I will be the first to admit that I have never been a fan of Valentine’s Day. In fact, I may be guilty of having called it the “Mardi Gras Distraction Holiday” on more than one occasion. However, as we settle into 2021, it’s good time to celebrate the people we love and help support some local businesses – and getting our kids involved in that is a lot easier than it seems.
While Valentine’s Day is often a holiday about parents having a “date night,” incorporating kids into the event is a great way to teach them about relationships in general and the different types of them they will have as they get older. It is also just a good way to indulge in chocolate, flowers and crafting.
Perhaps the best way to get kids in the Valentine’s Day spirit is to have them make their own Valentines or even fill out store-bought ones for friends. In addition to their friends, however, this is also a time to have them do a little reflection on the people in their lives and instill a love for letter writing. Encourage them to send letters to grandparents, aunts, uncles – even if they live close by. Helping kids express love and gratitude for the various people in their lives can be something made even more special with fun stationary. Scriptura on Magazine Street can even help you create custom stationary for your child. They also always have fun and often locally themed cards for each holiday season.
While February is often colored in purple, green and gold, there’s room this year for red and pink. Now is maybe one of the best times to pick up some heart-shaped cookie cutters and molds and indulge in some chocolate treats. A Valentine’s Day breakfast with pink pancakes or a Valentine’s dinner at a local restaurant, including dressing up, can make the event seem more special. Meanwhile, there are a fair smattering of chocolate shops to indulge in. Piety and Desire Chocolate on South Broad Street has an eclectic selection of bonbons made with cacao sourced with Direct Trade or Conscious Trade principles and tempered with unrefined Louisiana cane sugar.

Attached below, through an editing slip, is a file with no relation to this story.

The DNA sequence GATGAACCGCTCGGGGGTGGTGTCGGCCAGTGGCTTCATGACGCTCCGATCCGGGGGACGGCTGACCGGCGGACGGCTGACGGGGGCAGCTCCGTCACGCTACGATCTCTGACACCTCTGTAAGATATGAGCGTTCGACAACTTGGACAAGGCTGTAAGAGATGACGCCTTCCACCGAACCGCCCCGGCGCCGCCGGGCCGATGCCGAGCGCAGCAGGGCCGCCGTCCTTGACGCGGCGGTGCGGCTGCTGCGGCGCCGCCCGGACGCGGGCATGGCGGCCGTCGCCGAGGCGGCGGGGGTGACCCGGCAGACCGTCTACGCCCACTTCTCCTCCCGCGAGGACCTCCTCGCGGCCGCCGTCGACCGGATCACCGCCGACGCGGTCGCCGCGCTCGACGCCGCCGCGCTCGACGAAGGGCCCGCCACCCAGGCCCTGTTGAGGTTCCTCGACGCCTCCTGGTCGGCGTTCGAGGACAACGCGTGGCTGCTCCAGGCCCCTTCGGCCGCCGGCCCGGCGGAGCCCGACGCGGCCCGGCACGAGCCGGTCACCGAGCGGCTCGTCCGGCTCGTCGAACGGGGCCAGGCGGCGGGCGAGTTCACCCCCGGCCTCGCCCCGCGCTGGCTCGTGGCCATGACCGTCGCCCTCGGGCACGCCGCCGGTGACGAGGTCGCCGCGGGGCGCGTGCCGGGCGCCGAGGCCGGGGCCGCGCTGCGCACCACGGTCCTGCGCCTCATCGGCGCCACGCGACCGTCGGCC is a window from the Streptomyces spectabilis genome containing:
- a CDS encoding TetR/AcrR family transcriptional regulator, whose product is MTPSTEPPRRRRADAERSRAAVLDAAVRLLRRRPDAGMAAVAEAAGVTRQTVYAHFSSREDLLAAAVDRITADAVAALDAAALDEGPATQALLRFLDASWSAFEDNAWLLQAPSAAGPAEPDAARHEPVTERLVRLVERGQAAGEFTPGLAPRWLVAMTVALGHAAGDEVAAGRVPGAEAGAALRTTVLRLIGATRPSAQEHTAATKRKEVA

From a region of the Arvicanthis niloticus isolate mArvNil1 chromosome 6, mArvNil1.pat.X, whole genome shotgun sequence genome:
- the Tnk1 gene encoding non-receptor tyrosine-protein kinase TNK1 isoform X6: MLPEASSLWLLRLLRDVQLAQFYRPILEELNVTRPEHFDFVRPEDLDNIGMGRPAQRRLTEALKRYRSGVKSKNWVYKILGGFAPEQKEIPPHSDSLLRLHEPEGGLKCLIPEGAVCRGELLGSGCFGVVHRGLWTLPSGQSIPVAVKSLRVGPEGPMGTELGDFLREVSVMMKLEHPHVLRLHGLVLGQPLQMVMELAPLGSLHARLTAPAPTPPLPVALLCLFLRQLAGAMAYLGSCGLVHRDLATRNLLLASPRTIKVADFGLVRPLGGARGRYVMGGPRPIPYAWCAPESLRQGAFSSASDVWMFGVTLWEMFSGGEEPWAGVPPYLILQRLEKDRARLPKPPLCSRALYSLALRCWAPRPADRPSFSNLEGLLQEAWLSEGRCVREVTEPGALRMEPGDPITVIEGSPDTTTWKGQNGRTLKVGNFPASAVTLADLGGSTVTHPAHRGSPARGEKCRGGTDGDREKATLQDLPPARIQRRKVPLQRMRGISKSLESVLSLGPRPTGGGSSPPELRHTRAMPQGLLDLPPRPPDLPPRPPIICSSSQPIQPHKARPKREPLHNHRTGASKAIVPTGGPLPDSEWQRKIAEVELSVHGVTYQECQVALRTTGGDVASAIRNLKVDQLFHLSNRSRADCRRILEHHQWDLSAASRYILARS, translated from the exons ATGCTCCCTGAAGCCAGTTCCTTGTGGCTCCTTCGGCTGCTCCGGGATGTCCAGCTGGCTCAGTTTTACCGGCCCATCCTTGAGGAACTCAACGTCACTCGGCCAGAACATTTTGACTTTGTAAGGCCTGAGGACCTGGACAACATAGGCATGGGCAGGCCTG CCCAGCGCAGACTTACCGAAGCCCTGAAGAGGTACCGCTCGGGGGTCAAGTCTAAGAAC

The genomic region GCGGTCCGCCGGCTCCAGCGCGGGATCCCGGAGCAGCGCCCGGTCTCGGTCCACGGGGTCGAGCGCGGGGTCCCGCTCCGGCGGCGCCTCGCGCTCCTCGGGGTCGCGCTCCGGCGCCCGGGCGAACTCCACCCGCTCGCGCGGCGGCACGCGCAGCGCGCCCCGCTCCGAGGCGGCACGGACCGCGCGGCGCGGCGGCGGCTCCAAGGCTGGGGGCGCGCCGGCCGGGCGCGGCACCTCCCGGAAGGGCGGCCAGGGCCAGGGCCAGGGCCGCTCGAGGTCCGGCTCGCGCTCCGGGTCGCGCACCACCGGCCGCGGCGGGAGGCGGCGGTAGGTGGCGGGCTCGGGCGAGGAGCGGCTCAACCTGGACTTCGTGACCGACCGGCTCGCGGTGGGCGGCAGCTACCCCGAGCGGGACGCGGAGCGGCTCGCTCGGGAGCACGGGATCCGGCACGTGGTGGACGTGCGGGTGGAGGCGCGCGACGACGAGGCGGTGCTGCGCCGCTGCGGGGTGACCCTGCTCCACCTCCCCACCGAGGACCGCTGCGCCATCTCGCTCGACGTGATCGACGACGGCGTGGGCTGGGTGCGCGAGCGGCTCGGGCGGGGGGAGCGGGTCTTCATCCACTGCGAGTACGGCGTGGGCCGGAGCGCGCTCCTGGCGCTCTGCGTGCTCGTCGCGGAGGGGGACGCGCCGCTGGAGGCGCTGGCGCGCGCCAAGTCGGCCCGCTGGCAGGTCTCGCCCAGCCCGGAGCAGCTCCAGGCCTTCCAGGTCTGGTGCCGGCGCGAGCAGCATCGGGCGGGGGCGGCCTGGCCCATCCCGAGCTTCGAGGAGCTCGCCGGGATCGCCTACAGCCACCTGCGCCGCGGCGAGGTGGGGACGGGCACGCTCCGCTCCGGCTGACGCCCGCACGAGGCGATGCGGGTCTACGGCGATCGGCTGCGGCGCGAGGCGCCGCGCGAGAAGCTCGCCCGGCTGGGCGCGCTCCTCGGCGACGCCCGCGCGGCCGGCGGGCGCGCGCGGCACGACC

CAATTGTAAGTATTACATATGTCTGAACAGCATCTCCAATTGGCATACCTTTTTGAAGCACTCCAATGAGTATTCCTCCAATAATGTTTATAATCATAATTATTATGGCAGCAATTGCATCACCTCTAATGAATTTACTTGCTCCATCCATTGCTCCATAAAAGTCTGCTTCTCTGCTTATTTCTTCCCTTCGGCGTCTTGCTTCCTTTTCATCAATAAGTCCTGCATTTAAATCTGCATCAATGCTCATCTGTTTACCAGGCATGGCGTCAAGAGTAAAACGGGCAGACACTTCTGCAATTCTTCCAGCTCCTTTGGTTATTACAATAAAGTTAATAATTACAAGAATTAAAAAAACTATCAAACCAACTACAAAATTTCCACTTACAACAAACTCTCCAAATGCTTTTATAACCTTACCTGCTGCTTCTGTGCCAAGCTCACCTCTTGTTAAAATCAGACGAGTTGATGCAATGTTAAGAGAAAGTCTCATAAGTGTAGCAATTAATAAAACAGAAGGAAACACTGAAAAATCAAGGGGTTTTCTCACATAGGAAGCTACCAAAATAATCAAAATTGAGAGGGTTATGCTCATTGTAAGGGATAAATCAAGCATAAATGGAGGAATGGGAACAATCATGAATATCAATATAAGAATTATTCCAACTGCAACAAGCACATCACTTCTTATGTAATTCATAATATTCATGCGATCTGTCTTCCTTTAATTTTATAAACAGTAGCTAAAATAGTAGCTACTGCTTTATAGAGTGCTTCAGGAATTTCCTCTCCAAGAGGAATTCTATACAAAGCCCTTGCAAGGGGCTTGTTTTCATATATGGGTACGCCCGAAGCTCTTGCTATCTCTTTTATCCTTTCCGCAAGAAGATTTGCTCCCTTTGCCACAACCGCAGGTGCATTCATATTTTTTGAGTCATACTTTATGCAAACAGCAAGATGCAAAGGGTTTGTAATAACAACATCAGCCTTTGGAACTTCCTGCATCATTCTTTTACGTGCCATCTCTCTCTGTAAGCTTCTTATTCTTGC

Of course, Valentine’s Day is also about flowers, but you don’t necessarily have to buy a dozen long-stem roses to mark the event. You can pick flowers in your garden or even go a step further and plant some flowering plants (assuming spring weather has arrived by the end of February as it sometimes does). If you want to step up your flower game, a brightly colored building at the turn downtown on Magazine Street is home to Harkins, the florist. While they’re (to date) not letting people in the shop because of COVID restrictions, their website allows you to build arrangements and arrange contactless payment and curbside pickup or delivery. They also have a series of cash-and-carry bouquets that can be a quick surprise on your way home.
While the stresses of the past year aren’t going to disappear immediately as we continue into the New Year, now is perhaps the best time to reflect upon and recognize the people that we care about. We have spent a fair amount of time distanced in the last few months and sending Valentines can be another way to bring us together.
➺ Just the Facts:
5423 Magazine St. | 897-1555
11 a.m.-5 p.m.
Piety and Desire Chocolate
2727 South Broad Ave. | 797-1709
11 a.m.-6 p.m.
Harkins, the florist
1601 Magazine St. | 529-1638
Open Mondays-Fridays 8:30 a.m.-5:30 p.m. & Saturdays
8:30 a.m.-12 p.m.